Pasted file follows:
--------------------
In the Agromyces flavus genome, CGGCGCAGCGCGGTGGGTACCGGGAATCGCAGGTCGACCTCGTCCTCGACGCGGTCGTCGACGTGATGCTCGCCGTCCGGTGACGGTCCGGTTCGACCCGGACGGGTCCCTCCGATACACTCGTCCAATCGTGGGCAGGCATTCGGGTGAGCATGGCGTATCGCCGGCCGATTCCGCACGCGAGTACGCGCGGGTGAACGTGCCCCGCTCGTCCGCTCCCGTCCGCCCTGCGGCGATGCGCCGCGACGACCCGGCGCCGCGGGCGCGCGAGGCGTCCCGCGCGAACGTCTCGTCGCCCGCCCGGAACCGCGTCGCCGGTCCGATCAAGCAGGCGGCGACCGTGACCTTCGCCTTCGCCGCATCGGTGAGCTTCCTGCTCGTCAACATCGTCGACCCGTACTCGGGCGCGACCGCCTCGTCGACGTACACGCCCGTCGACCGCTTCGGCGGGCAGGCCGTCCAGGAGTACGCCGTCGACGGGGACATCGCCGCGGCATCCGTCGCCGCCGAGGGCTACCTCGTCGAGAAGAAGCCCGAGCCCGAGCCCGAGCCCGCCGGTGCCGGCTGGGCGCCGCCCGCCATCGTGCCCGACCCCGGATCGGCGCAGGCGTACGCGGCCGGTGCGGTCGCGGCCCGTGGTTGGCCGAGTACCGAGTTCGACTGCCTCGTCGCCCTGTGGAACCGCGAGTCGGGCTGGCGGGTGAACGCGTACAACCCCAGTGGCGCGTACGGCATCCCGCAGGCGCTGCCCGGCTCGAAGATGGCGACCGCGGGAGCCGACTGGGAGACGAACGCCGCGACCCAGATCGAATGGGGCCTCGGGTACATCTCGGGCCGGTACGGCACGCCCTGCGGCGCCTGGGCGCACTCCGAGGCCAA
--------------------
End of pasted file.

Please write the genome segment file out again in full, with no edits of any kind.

In the Agromyces flavus genome, CGGCGCAGCGCGGTGGGTACCGGGAATCGCAGGTCGACCTCGTCCTCGACGCGGTCGTCGACGTGATGCTCGCCGTCCGGTGACGGTCCGGTTCGACCCGGACGGGTCCCTCCGATACACTCGTCCAATCGTGGGCAGGCATTCGGGTGAGCATGGCGTATCGCCGGCCGATTCCGCACGCGAGTACGCGCGGGTGAACGTGCCCCGCTCGTCCGCTCCCGTCCGCCCTGCGGCGATGCGCCGCGACGACCCGGCGCCGCGGGCGCGCGAGGCGTCCCGCGCGAACGTCTCGTCGCCCGCCCGGAACCGCGTCGCCGGTCCGATCAAGCAGGCGGCGACCGTGACCTTCGCCTTCGCCGCATCGGTGAGCTTCCTGCTCGTCAACATCGTCGACCCGTACTCGGGCGCGACCGCCTCGTCGACGTACACGCCCGTCGACCGCTTCGGCGGGCAGGCCGTCCAGGAGTACGCCGTCGACGGGGACATCGCCGCGGCATCCGTCGCCGCCGAGGGCTACCTCGTCGAGAAGAAGCCCGAGCCCGAGCCCGAGCCCGCCGGTGCCGGCTGGGCGCCGCCCGCCATCGTGCCCGACCCCGGATCGGCGCAGGCGTACGCGGCCGGTGCGGTCGCGGCCCGTGGTTGGCCGAGTACCGAGTTCGACTGCCTCGTCGCCCTGTGGAACCGCGAGTCGGGCTGGCGGGTGAACGCGTACAACCCCAGTGGCGCGTACGGCATCCCGCAGGCGCTGCCCGGCTCGAAGATGGCGACCGCGGGAGCCGACTGGGAGACGAACGCCGCGACCCAGATCGAATGGGGCCTCGGGTACATCTCGGGCCGGTACGGCACGCCCTGCGGCGCCTGGGCGCACTCCGAGGCCAA